Year 2- spend another years cash. If portfolio went up, put .5 years cash into stocks and another .5 years cash into bonds.

You now have 1 years cash on hand, and a higher stock/bond allocation than before.

The hope would be the appreciation of year 1 and year 2 would not be erased at year 3. You would need to run some numbers to suggest what level of interest and dividends the portfolio returns to you for year 3-4-5-6 to see when you start selling shares.

The longer you can go without selling some shares the more likely this plan works. This is a part of my plan, but I plan on having around 9-11 years cash and then spending 1/ investing 1 for around 4-5 years (until I am left with 3 years cash on hand).
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Old 06-15-2008, 07:41 AM   #29
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$10000 x 150% = $15000
$15000 x -33% = $10050


$10000 x -33% = $6700
$6700 x 150% = $10050
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Old 06-15-2008, 07:57 AM   #30
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My thoughts- what do you want from the 401k? I read a 10 year income stream? That definitely suggests diversificiation. The general risks are early down years. The way to hedge that risk is a high amount of cash when you start withdrawing.

Consider this plan:

50% cash (represents 5 years income), 25% bond and 25% equity. If you could expand the 50% cash to be 9 years worth of income, this might work even better.

Year 1- if portfolio return was positive, spend 1 years cash and put .5 years cash into stocks and .5 years into bonds.

You now have 3 years cash and an increased stock and bond position (relative to year 1).

Year 2- spend another years cash. If portfolio went up, put .5 years cash into stocks and another .5 years cash into bonds.

You now have 1 years cash on hand, and a higher stock/bond allocation than before.

The hope would be the appreciation of year 1 and year 2 would not be erased at year 3. You would need to run some numbers to suggest what level of interest and dividends the portfolio returns to you for year 3-4-5-6 to see when you start selling shares.

The longer you can go without selling some shares the more likely this plan works. This is a part of my plan, but I plan on having around 9-11 years cash and then spending 1/ investing 1 for around 4-5 years (until I am left with 3 years cash on hand).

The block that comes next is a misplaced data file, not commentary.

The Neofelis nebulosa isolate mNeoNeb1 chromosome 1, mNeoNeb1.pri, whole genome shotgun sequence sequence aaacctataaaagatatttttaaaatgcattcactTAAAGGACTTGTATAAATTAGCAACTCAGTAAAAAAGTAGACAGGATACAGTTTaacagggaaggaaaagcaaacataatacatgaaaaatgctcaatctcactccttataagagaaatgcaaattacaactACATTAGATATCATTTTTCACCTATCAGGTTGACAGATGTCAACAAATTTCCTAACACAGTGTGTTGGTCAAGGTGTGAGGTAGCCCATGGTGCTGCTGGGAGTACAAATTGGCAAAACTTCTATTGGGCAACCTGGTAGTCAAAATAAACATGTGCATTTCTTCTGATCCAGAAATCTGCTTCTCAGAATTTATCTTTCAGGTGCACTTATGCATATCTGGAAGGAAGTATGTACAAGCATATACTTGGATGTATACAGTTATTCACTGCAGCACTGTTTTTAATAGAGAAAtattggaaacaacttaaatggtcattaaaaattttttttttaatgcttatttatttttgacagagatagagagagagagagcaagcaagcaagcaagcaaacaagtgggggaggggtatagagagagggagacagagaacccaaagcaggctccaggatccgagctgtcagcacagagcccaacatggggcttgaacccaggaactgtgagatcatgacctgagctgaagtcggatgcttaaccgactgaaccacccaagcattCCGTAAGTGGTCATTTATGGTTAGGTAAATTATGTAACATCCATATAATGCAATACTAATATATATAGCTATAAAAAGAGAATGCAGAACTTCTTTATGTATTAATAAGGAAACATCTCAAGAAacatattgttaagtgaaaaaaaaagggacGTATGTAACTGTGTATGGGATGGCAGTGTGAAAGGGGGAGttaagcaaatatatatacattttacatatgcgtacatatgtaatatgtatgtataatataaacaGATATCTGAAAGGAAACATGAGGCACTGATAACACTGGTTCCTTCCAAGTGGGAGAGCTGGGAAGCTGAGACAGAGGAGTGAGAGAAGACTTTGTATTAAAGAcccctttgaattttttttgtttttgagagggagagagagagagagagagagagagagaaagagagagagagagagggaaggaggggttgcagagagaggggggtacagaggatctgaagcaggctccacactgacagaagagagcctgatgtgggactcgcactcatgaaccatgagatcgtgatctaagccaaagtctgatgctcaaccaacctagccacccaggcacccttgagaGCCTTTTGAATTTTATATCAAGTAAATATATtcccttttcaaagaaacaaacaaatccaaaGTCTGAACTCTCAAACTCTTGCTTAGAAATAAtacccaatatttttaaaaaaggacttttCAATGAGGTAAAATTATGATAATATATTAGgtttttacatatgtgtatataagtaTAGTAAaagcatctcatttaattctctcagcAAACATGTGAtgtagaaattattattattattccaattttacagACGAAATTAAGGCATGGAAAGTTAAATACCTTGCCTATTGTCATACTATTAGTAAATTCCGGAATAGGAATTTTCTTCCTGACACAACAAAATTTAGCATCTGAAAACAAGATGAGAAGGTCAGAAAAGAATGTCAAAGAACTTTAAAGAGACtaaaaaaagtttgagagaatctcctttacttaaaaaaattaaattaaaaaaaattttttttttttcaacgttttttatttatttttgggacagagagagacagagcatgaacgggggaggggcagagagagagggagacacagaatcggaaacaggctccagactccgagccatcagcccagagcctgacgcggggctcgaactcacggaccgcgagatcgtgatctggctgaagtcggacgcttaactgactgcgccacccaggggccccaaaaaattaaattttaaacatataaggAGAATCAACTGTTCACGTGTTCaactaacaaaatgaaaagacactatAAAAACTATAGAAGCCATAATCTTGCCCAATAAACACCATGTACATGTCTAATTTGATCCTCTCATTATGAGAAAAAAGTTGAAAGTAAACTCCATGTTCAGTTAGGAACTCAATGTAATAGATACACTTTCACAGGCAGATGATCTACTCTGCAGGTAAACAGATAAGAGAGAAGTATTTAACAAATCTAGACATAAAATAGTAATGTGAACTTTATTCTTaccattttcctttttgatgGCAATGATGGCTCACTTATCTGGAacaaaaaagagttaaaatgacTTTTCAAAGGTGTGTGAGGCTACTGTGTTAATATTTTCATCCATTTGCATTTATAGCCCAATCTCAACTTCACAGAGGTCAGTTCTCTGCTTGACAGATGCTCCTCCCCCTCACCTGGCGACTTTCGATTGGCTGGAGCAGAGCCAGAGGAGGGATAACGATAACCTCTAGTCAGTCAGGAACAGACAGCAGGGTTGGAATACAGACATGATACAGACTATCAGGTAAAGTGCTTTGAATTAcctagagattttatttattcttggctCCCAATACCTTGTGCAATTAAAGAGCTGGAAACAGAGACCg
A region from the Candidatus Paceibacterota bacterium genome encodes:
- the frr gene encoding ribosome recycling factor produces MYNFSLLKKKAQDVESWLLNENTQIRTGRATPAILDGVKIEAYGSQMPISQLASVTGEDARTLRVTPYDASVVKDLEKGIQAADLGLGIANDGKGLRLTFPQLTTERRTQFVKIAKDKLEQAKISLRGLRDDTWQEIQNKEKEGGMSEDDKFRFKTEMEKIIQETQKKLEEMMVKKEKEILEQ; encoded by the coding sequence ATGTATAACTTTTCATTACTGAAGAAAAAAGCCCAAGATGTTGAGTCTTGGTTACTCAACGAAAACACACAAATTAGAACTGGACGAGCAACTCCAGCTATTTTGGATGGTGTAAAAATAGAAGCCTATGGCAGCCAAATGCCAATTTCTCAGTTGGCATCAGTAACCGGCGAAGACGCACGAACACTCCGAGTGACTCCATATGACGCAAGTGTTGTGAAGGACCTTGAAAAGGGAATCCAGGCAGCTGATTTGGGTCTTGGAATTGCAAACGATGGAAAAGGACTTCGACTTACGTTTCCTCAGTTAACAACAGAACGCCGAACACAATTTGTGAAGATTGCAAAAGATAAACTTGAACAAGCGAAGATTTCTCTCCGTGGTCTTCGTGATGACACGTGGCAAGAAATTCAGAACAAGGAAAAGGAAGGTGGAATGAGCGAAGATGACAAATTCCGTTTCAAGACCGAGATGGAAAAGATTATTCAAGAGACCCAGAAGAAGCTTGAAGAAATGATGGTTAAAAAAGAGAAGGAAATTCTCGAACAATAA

I'll run some numbers but I cant see how its possible that this would work. It will definately smooth my returns very much, but I need an overall 7% return for 10 years. I cant imagine that 50% cash / 25% bond / 25% equity will do that.
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Old 06-15-2008, 10:57 AM   #31
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Wait until you project out the variance for 30, 40 or more years. As mentioned above, you need to enter your numbers in FireCalc http://http://fireseeker.com/ to start to get your head around the uncertainty we all face. Below is the most basic chart for $1,000,000 with 4% withdrawal for 30 years - "successful" 94.4% all the time (101 or 107 times). So 5.6% would run out of money, but only if they did absolutely nothing to adjust over that 30 years. Unlikely. And then of course if you live more than 30 years...
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Old 06-16-2008, 04:31 PM   #32
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I'll run some numbers but I cant see how its possible that this would work. It will definately smooth my returns very much, but I need an overall 7% return for 10 years. I cant imagine that 50% cash / 25% bond / 25% equity will do that.
This is a spin on the buckets portfolio. The issue in this case is the high withdraw rate- meaning the equity/bond mix needs to generate a higher return to make this work than otherwise.

Here are my numbers for ME. Need 40k cash. Assuming a $1 M portolio/ 4% withdraw rate.

Quote:
9 years expenses is 360k
remaining balance is 640k

40k/640k=6.25% withdraw rate

year 1- spend 40k cash
if portfolio goes up, allocate 40k more to portfolio 680k in porfolio (40/680=5.9% withdraw rate). have 7 years cash left.
if portfolio goes down, keep 40k in cash. Have 8 years cash left.

year 2
if portfolio goes up, allocate 40k more to portfolio 720k in porfolio (40/720=5.6% withdraw rate) have 5 years cash left.
if portfolio goes down, keep 40k in cash. Have 7 years cash left.

year 3
if portfolio goes up, allocate 40k more to portfolio 720k in porfolio (40/760=5.3% withdraw rate) have 3 years cash left.
if portfolio goes down, keep 40k in cash. Have 6 years cash left.

years 4-infinite
if porfolio went up in first 3 years, I have 3 years cash and the portfolio needs to generate a 5.3% return to replenish the cash. Only withdraw in up years, have a 3 year cushion. This is worst case for porfolio moving up, as I did not factor in portfolio increases into withdraw calculations.

If portfolio went down, I just keep the cash for spending while the rest of portfolio recovers over next 3 years. The probability of a portfolio being negative after 6 years (without any withdraws) is quite low, assuming a moderate asset allocation for the bucket which includes stocks, bonds, REITs and commodities.
In the case of the OP, the biggest issue is the short period of the 401k withdraws (10 years). I agree the short period makes this tougher.

If OP had 40k income need, and had only 400k to make it happen, then I would look to do something similar, using a smaller initial cash position.

7 years expenses in cash (280k) and remainder invested (120k)
the 120k would need a huge return (33%) to fund income need.

5 years expenses in cash (200k) and remainder invested (200k) would need a 20% return.

3 years expenses in cash (120k) and remainder invested (280k) would need a 14% return.

Quote:
If you compare the 2 examples it comes down to SWR in both cases- the 40k is a 4% SWR in my case where in second case it is a 10% SWR.
I am aware of one mutual fund with higher than a 10% yield, so more than likely advice to OP is to get the needed return of the 401k to 7-8% range, where more options will be available.